TWO MAJOR COAL companies vying to set up the West Coast's first export terminal have their eyes on the banks of the Columbia River—promising jobs, tax rebates, and maybe even national recognition for Oregon.
But that promise may come with a sharp cost for Portland.
The main rail routes leading to the top choice for a new terminal, the Port of St. Helens, run right through the heart of Northwest and North Portland, environmentalists and other critics of the project are warning. And as for what that means for Portland residents, 28 miles southeast of the port? The answer is up in the air. Literally.
Environmentalists say an extra 12 coal cars would wind up chugging through Portland every day. On dry days, coal dust, containing a range of toxins, would billow off the uncovered cars and into neighborhoods like St. Johns and past pristine locations like Sauvie Island.
To transport the material from mines in Montana and Wyoming, companies must send the heavy heaps on tracks that run along the Columbia Gorge—the flattest possible route. Those tracks go directly across the Steel and Burlington Northern Bridges in Portland.
"Some of these neighborhoods already have air-quality issues," says Columbia Riverkeeper Executive Director Brett VandenHeuvel. "Adding dust with toxic materials to the air is the last thing they need."
So far, it's unclear who'll take responsibility for coal dust pollution, which contains chemicals like mercury and lead that can trigger serious lung and heart diseases.
BNSF Railway, the company that manages the North Portland rail route, says coal dust management is entirely in the hands of the coal shippers. Kinder Morgan, one of the companies looking at the Port of St. Helens, currently has no public plan for how it would handle coal dust—and it may never have one. Laura Stevens, who manages the Sierra Club's local Beyond Coal Campaign, says it's very uncommon for coal companies to cover rail cars. It's usually too expensive.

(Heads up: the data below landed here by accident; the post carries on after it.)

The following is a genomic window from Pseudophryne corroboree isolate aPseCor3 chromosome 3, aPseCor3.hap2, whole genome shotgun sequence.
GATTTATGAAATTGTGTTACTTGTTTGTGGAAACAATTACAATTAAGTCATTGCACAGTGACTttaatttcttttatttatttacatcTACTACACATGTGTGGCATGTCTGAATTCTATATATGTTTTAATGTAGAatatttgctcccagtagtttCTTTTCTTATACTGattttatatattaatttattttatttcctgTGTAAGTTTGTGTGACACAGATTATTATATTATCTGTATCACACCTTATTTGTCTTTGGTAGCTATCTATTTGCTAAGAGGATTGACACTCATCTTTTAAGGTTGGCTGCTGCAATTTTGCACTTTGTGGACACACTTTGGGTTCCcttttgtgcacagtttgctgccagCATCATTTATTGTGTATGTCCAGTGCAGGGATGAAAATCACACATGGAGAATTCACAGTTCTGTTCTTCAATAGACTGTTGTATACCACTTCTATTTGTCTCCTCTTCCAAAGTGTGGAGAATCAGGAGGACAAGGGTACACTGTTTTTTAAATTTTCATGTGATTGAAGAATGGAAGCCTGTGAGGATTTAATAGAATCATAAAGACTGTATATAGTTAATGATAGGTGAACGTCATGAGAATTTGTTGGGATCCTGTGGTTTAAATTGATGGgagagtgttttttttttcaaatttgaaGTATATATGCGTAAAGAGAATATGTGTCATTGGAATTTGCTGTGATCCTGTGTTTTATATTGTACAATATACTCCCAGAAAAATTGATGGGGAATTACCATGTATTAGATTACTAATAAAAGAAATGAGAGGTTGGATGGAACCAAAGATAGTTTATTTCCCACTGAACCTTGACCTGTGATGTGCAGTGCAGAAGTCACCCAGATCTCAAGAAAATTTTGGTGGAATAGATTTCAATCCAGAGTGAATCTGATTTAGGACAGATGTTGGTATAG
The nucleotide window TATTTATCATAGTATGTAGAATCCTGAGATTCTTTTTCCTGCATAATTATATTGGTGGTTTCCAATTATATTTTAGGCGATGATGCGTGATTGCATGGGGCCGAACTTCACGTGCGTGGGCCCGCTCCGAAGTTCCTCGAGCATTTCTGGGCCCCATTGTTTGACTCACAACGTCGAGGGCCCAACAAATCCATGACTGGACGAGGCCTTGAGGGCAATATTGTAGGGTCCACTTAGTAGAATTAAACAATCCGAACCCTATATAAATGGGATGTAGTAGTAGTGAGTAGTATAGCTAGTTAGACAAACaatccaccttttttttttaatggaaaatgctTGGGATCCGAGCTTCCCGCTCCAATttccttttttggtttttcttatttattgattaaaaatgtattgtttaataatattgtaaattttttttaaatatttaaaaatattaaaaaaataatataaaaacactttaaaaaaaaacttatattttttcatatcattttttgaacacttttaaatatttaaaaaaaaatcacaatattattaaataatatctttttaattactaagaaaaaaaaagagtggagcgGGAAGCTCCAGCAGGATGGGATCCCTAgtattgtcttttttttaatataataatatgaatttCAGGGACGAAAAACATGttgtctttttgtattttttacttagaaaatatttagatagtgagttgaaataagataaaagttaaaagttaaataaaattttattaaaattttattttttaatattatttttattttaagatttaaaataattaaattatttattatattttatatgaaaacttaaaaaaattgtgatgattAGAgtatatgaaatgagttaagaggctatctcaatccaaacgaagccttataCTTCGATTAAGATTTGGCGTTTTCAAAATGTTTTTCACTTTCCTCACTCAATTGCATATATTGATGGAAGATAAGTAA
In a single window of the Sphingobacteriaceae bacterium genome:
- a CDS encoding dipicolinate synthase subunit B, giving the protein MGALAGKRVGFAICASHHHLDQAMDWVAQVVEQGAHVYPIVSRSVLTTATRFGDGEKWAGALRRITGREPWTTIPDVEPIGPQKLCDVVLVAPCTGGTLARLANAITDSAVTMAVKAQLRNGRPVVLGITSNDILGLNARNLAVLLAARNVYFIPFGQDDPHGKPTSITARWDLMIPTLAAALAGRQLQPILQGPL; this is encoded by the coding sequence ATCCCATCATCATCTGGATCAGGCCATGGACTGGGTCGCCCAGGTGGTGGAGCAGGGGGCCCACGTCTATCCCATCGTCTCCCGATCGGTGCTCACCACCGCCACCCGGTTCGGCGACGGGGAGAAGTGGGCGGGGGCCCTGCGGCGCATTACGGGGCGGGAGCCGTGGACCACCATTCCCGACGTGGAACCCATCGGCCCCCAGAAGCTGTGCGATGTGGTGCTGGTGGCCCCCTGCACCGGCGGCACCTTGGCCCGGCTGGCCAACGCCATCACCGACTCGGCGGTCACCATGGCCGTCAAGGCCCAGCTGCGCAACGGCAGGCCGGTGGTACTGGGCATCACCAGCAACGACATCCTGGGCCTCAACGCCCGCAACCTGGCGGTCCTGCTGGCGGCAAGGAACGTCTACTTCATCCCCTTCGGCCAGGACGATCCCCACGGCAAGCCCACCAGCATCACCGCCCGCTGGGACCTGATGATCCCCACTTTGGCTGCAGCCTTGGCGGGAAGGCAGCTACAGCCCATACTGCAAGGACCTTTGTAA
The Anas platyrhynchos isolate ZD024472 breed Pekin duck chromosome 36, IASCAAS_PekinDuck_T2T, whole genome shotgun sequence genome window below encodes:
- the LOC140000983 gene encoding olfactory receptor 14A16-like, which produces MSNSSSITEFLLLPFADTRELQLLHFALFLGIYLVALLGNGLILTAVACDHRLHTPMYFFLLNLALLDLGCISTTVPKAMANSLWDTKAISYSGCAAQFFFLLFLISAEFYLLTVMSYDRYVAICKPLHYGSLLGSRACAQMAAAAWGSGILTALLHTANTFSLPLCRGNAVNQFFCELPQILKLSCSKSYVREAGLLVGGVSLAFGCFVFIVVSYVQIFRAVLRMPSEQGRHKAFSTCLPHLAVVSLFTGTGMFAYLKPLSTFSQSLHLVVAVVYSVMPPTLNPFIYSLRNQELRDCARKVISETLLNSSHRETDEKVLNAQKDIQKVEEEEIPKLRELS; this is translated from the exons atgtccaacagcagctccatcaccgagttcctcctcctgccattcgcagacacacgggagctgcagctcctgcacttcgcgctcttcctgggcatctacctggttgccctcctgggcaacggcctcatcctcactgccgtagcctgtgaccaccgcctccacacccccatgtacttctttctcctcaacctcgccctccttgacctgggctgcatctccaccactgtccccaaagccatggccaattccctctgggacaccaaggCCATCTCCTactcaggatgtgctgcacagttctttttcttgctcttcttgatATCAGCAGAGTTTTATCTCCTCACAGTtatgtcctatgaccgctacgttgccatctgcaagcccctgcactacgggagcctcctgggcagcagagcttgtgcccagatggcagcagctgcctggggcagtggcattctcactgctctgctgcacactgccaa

Oregon's Department of Environmental Quality (DEQ), which has the final say on whether the terminal passes environmental standards, says Kinder Morgan has yet to apply for any permits. But DEQ says the second company interested in St. Helens, Ambre Energy, has told regulators that its freight cars and barges would likely be covered.
Christine Svetkovich, a DEQ spokeswoman, says that the department is still evaluating the project. "We will definitely find out more as these projects develop."
The long, slow-going process has troubled advocates and neighbors in Portland and along the Columbia River.
"The Port [of St. Helens] and these companies have tried to keep us in the dark about these projects as much as possible," says the Sierra Club's Stevens. "Things have been decided without public debate or contribution. It's moving forward without our say."
Stevens complained that Governor John Kitzhaber hasn't followed through with his request last June for an "open, more vigorous debate" before the project moves forward. Port of St. Helens Director Pat Trapp says that each permit sought by a coal company requires a public comment period and that the terminal's future is far from cemented. Kinder Morgan and Ambre Energy both have nearly three years to hash out their final project proposals.
"This is not an overnight, not a next week, and not a next month decision," says Trapp. "This takes a lot of time."
The coal companies highlight the impressive amount of construction and management jobs that their business could bring to Oregon communities. But none of those jobs, except for a few railroad postings, will come to Portland. "There is absolutely no benefit for Portland here," says Stevens.
Coal exporters haven't had much luck in Portland. In the early 1980s, the Port of Portland spent $25 million to build a coal export terminal. But the Asian markets it targeted proved less reliable than planned, so they stopped construction on the facility two years after breaking ground. At a time of a similar economic uncertainty, Stevens warns that a new terminal could easily meet the same fate.
The Pacific Northwest has historically been a target for coal export facilities, as it offers the closest route to Asia. Columbia Riverkeeper's Dan Serres calls the proximity to Asia "a blessing and a curse."
"We are the top target in the US for coal exports, but we are aware enough to make a difference," says Serres. "And we can."